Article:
Groups sue BLM over grazing in Ariz. national monument
Written byPhil Taylor, Greenwire
Two environmental groups yesterday filed a lawsuit in a federal district court challenging the Bureau of Land Management's decision to allow livestock grazing in a half-million-acre national monument in Arizona, claiming the decision was based on a "deeply flawed pseudoscientific analysis."
The Western Watersheds Project and the Sierra Club's Grand Canyon chapter filed the suit in the U.S. District Court for the District of Arizona, arguing that BLM had ignored studies that found cows were damaging soils, reducing plant diversity and increasing weeds and non-native plants in the Sonoran Desert National Monument southwest of Phoenix.
The suit takes particular aim at BLM's livestock compatibility determination, which supported the agency's decision to allow grazing to continue on about 157,000 acres in the monument.
"The Obama Administration pledged to rely on science, but this plan is a clear case of agenda-driven decision-making where BLM arbitrarily lowered the land health objectives and ignored years of data and the conclusions of other researchers regarding the negative impacts livestock have on monument lands," Jon Marvel, WWP's executive director, wrote in an email yesterday. "All of these misrepresentations harm species such as the Sonoran desert tortoise, pronghorn, bighorn sheep, saguaro forests, and desert grasslands the Monument designation was supposed to protect."
A spokeswoman for BLM this morning said the agency was still reviewing the lawsuit and could not comment.
The monument was designated by President Clinton in January 2001 to preserve "a magnificent example of untrammeled Sonoran desert landscape."
Clinton's proclamation ordered grazing to be discontinued south of Interstate 8 and allowed it to continue north of the highway "only to the extent that the Bureau of Land Management determines that grazing is compatible with the paramount purpose of protecting the objects identified in this proclamation."
That's where the agency and the environmental plaintiffs appear to disagree.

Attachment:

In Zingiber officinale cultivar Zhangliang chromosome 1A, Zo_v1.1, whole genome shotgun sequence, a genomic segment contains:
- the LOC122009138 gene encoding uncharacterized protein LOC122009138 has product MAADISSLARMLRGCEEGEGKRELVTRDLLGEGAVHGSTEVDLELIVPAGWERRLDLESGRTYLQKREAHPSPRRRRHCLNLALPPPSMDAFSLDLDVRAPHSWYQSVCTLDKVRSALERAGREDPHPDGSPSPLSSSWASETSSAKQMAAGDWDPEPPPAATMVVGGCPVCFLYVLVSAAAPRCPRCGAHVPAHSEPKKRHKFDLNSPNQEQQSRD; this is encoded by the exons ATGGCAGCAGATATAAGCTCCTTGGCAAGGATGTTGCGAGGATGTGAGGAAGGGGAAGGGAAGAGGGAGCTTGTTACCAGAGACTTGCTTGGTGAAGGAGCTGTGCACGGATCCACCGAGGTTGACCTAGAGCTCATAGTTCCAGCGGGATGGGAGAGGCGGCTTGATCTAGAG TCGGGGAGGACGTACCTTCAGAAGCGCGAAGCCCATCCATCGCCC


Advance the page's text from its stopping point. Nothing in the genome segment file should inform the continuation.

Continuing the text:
"In light of the proclamation designating this area as a national monument, BLM no longer manages this area simply on a multiple use basis but instead must manage it primarily for the protection of the objects of interest identified in the proclamation," the lawsuit states.
Those objects include "rare patches of desert grassland" and plant diversity that supports the endangered Sonoran pronghorn and a robust population of desert bighorn sheep, among other mammals.
Moreover, the plaintiffs argue that Clinton's proclamation encourages less grazing in the monument, since it credits the removal of livestock in the Sand Tank Mountains area for "a rich diversity, density, and distribution of plants."
BLM's record of decision last September finalizing the new resource management plan for the monument eliminated grazing from about 92,000 acres of the monument.
Updating the monument's management plan has been a political challenge for BLM.
In late 2011, the agency was roundly criticized by sportsmen and gun rights groups for proposing to ban target shooting at the monument, which the agency argued had raised concerns over noise, public safety and resource impacts.
Under pressure from the National Rifle Association and a sportsman advisory council, the agency reversed course last May, reopening the lands to recreational shooting (E&ENews PM, May 11, 2012).
But that decision drew protests from six environmental groups, including the Wilderness Society, National Trust for Historic Preservation and Sierra Club's Grand Canyon chapter, which argued that target shooting could threaten monument visitors as well as the plants and resources it was designated to protect (Greenwire, July 17, 2012).